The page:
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David R. Hartwig, Esq.
Family Law & Divorce Attorney & Counselor at Law Veteran Military Discount

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Joint Custody / Parenting Plan -- Do You Really Know? And Who Has the Final Word?

Joint Custody is all the rage today. And parenting plans abound. But do you really know what they say, and understand how to avoid conflict? The idea sounds simple. Sure both parents will share custody. But what does that mean, and what happens when there is conflict? Joint custody in Utah is controlled by statute, and there are a couple of them. And do you really know what those statute require -- particularly as to how to handle conflict and which parent actually has the final say? Remember, there are only two parents -- so there is no natural way to break a tie. Statute requires that each and every parenting plan has provisions as to how to handle this issue. And, every joint custody order must be accompanied by a parenting plan. So, you will have to deal with this issue. Statute says that, before you can go back to court to enforce any of the orders, you have to comply with the dispute resolution procedure in the parenting plan. Yet almost all of those (particularly the ones from the court and other sources) say you have to mediate, and then the custodial parent has the final say subject to the other parent's right to go to court to challenge that say. That means that you have to take the time to find a mediator, spend the time and money to attempt mediation, and after a few hours find out that you got nowhere because the other parent simply says "No". Mediation only works by agreement, and if you were able to agree you wouldn't be in this mess anyway. So why even put that mediation stuff in place? I suggest that instead, you list a special master; a person who is court appointed and can actually make a decision on an issue. A special master is allowed by statute, as is arbitration. But, a special master usually works without attorneys, and is much quicker than court or arbitration. I know, as I can usually make a decision within 24 hours of having the issue presented to me by both parties. I suggest that if you are working on a parenting plan, you change the dispute resolution procedure in the parenting plan from mediation to a special master, and that you actually name and appoint the special master in the parenting plan. If you already have a parenting plan in place, you can amend it to you change the dispute resolution procedure in the parenting plan from mediation to a special master, and that you actually name and appoint the special master in the parenting plan. In that way, the next time there is a problem, be it big or small, you can go right to the special master and resolve the issue in just a couple of hours of work! And, you'll actually have a decision!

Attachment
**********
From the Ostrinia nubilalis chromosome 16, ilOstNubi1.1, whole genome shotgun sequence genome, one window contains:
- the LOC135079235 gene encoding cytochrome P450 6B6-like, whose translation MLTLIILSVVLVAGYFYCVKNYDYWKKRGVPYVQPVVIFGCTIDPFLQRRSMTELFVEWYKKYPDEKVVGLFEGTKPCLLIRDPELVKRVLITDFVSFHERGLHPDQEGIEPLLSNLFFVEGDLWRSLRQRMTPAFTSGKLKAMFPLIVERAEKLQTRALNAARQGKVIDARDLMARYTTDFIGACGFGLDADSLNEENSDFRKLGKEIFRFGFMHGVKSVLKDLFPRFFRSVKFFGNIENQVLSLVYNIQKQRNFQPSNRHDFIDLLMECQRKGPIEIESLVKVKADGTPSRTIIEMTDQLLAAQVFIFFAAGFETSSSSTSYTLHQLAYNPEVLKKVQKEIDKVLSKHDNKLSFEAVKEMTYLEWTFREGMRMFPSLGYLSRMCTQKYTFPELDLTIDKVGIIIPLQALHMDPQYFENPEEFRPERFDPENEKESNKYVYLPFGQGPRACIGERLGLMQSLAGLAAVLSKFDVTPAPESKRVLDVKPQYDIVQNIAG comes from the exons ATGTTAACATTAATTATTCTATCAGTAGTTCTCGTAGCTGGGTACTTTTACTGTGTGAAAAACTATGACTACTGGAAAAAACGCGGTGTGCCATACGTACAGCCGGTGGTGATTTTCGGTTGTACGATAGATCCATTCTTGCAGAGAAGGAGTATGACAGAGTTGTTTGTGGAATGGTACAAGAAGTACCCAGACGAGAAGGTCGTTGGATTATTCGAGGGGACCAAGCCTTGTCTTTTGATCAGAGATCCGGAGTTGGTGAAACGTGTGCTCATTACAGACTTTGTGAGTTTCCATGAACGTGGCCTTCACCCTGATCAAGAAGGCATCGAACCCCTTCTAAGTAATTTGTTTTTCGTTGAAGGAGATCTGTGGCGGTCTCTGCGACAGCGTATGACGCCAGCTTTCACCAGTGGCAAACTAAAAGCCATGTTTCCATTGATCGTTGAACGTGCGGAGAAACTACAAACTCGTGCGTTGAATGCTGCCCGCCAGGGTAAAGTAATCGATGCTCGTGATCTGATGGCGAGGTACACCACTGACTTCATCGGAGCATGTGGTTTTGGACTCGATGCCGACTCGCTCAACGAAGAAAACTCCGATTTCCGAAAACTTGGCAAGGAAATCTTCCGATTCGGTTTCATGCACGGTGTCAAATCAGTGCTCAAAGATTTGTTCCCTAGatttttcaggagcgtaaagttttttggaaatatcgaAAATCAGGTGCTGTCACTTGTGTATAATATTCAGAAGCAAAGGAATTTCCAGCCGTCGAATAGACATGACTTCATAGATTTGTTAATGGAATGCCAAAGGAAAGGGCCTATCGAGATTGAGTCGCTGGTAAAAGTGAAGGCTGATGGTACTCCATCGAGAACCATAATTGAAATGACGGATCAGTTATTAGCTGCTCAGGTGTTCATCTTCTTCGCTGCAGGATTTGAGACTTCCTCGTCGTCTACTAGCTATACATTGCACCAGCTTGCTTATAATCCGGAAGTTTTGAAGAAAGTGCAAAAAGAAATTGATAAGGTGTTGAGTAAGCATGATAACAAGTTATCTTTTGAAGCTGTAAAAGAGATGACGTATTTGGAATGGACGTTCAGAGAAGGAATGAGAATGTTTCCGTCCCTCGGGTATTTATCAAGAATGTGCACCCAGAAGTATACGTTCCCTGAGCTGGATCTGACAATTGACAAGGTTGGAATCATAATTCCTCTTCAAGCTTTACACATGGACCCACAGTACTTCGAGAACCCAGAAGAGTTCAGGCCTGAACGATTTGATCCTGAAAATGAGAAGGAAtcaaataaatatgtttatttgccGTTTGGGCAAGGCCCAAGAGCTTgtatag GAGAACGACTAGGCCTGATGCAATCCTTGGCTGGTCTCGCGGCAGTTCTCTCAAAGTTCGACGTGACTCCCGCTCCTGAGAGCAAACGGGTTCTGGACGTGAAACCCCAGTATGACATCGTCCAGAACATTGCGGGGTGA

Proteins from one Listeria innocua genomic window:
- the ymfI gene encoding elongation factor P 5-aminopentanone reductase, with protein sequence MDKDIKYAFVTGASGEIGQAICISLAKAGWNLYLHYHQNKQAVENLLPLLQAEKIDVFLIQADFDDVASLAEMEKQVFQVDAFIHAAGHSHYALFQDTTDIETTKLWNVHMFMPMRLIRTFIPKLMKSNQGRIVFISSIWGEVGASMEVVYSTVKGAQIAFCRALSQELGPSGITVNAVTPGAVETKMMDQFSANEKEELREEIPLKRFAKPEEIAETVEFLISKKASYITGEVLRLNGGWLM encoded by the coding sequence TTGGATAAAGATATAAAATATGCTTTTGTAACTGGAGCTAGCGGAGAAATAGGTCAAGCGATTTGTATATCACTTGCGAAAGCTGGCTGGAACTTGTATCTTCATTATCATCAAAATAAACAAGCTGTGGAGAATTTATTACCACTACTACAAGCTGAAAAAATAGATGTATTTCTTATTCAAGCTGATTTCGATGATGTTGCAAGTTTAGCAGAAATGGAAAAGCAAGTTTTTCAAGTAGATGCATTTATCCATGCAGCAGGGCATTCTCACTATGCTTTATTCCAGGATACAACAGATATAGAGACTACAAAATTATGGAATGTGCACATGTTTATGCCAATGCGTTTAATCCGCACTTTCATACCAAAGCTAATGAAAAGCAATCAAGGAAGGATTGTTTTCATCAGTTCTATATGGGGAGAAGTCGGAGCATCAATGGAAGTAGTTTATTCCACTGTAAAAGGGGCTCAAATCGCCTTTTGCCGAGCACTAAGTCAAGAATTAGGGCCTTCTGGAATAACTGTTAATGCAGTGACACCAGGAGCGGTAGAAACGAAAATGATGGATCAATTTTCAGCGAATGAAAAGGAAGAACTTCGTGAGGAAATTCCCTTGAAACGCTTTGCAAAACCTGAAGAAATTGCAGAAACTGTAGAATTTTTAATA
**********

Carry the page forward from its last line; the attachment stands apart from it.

I am David R. Hartwig, Esq., a Salt Lake City attorney with extensive experience helping parents resolve simple or high-conflict custody issues reaching arrangements that work for children and parents. Child custody involves parent-time and visitation schedules, and can affect support. I help in all of these areas, providing comprehensive service clients need to achieve their custody goals.

Factors In Child Custody Decisions

As an experienced Utah child custody lawyer, I understand that custody cases may become a contentious issue even years after an order is finalized. The trend in Utah toward joint custody often creates messy, unworkable situations, which ultimately lead to enforcement issues when parents do not abide by their custody orders.

The best interests of the child must be considered, including:

• Whether joint legal or physical custody will benefit the child's physical, psychological and emotional needs, or the child's development

• The parents' ability to give first priority to the child's welfare, and reach shared decisions in the child's best interest

• Whether each parent is capable of encouraging and accepting a positive relationship between the child and the other parent

• Whether both parents participated in raising the child before the divorce

• The distance between the parents' homes

• The parents' maturity and their willingness and ability to protect the child from conflict that may arise between the parents

• The parents' ability to cooperate with each other and make decisions jointly

• Any history of, or potential for, child abuse, spouse abuse, or kidnapping

• Any other factors the court finds relevant

Despite the complicated and sensitive nature of custody matters, I have helped many clients successfully establish custody orders.

Get Help With Your Child Custody Issue

If you have a child custody issue, please contact me, David R. Hartwig, Esq. I am an experienced Salt Lake City custody lawyer dedicated to helping clients resolve complex custody issues and implement necessary custody orders. For high-conflict cases, I am also one of the few Utah child custody modification attorneys trained as a Special Master for ongoing dispute resolution.


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